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The newspaper of The Johns Hopkins University October 27, 2008 | Vol. 38 No. 9
JHU Course Catalog: Food Politics

Political scientist Adam Sheingate surveys a variety of policy issues associated with food and agriculture.
Photo by Will Kirk / HIPS

By Amy Lunday

Editor's note: This is part of an occasional series in which reporters drop in on interesting classes throughout the university's nine academic divisions. Suggestions are welcome at [email protected].

The course: Food Politics is offered by the Department of Political Science in the Krieger School of Arts and Sciences. The semester's work for the 15 upperclassmen and graduate students is worth 3 credits.

Meeting time: Tuesdays from 1:30 to 3:30 p.m., fall 2008.

The instructor: Adam Sheingate, an associate professor, joined the Department of Political Science in 2000. He earned his doctorate in political science at Yale and his bachelor's degree in political science and philosophy at the University of Wisconsin, Madison. He also has held fellowships at Oxford University and the University of California, Berkeley. Sheingate's specialties are American politics and comparative public policy, subjects he covers in the undergraduate courses The Politics of Health — Policy and The American Presidency, and graduate courses such as American Political Development and American Political Institutions. His first book, The Rise of the Agricultural Welfare State: Institutions and Interest Group Power in the United States, France, and Japan, was published by Princeton University Press in 2001 and was named a Choice Outstanding Academic Title by the American Library Association. He has also published a number of articles and book chapters on a wide range of topics, including biotechnology policy in the United States and Europe. Sheingate is currently writing a book on the development of political consulting and its consequences for American democracy titled Building a Business of Politics.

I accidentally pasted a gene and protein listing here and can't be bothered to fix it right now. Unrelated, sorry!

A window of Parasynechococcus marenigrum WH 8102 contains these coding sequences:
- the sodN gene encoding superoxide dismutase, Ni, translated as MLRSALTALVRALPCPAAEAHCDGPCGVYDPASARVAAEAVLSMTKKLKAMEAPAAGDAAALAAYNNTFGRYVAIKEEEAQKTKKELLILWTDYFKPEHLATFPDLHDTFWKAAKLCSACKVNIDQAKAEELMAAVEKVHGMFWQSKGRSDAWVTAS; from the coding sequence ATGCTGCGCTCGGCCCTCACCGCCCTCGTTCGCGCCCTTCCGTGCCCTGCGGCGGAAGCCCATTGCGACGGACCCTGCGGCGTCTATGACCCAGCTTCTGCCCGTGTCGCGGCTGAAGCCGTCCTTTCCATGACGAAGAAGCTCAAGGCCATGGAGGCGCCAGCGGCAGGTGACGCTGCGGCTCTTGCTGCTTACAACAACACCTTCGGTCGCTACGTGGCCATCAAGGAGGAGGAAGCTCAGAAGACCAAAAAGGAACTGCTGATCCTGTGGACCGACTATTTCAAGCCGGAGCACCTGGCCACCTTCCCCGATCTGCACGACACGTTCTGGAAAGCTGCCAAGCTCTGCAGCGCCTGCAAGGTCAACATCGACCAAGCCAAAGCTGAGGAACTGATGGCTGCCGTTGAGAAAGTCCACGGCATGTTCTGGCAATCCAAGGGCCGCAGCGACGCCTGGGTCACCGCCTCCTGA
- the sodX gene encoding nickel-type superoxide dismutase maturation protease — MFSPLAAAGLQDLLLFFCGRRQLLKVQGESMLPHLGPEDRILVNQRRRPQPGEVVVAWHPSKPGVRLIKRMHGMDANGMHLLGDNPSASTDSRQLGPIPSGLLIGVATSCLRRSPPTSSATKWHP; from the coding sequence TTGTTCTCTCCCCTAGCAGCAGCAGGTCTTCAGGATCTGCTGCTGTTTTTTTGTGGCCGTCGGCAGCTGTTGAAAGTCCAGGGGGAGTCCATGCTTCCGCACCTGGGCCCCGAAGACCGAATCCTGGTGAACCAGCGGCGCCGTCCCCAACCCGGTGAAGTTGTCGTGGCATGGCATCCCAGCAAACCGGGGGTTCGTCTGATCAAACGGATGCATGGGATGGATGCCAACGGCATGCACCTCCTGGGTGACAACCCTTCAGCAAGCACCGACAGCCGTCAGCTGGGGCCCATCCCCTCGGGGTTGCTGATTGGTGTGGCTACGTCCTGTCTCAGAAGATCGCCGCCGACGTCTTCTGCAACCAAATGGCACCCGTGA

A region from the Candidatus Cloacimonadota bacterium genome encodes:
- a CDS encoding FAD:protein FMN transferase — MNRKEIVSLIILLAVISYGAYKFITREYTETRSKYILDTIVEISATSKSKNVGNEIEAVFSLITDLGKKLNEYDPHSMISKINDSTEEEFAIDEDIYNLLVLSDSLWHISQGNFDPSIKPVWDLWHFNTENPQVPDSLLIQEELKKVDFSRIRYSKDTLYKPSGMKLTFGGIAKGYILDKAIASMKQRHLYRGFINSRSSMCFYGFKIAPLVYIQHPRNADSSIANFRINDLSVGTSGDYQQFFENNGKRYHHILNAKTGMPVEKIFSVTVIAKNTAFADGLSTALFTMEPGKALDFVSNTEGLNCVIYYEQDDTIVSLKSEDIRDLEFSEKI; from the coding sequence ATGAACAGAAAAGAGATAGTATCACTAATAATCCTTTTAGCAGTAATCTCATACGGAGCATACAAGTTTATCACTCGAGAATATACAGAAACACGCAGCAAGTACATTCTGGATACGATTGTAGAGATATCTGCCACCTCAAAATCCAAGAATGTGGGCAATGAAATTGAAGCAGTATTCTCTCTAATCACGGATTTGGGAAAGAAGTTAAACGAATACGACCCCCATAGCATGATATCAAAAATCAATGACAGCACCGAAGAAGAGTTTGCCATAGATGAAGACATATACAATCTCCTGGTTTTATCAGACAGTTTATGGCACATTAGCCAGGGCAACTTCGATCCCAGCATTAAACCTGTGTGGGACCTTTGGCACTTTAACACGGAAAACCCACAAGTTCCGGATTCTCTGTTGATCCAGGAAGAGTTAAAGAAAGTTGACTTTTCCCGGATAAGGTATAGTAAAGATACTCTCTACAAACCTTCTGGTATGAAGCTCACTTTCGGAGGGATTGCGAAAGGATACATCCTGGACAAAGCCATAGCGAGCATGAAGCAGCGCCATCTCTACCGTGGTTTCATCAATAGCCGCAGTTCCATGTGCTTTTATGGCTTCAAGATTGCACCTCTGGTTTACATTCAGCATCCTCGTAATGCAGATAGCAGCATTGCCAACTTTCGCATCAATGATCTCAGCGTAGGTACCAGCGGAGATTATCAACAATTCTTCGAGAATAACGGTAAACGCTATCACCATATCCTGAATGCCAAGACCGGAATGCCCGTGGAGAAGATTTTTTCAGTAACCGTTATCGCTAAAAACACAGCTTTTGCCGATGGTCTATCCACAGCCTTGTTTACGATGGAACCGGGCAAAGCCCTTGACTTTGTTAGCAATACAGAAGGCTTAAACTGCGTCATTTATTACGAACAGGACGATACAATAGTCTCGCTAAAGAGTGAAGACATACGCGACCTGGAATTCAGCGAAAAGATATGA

Syllabus and course work: In Food Politics, Sheingate presents a 21st-century take on the old adage "You are what you eat" by surveying a variety of policy issues associated with food and agriculture.

"Food is central to our lives," Sheingate points out in his syllabus, "yet few of us consider the political implications of what we eat." To that end, Sheingate and his students discuss a range of both global and local concerns such as genetically modified food, international conflicts over agriculture subsidies, the heightened concern about food safety, the national obesity epidemic and the economic impact of buying produce and meat grown or raised by local farmers. The course work relies on numerous articles on electronic reserve in the library, as well as on following the news, including a recent class discussion of The New York Times Magazine's food issue, which the newspaper billed as "an open letter to the next farmer-in-chief." Students also keep a food journal for a five-day period early in the term, write two policy briefs on issues covered in class and complete either a take-home final exam or a term paper.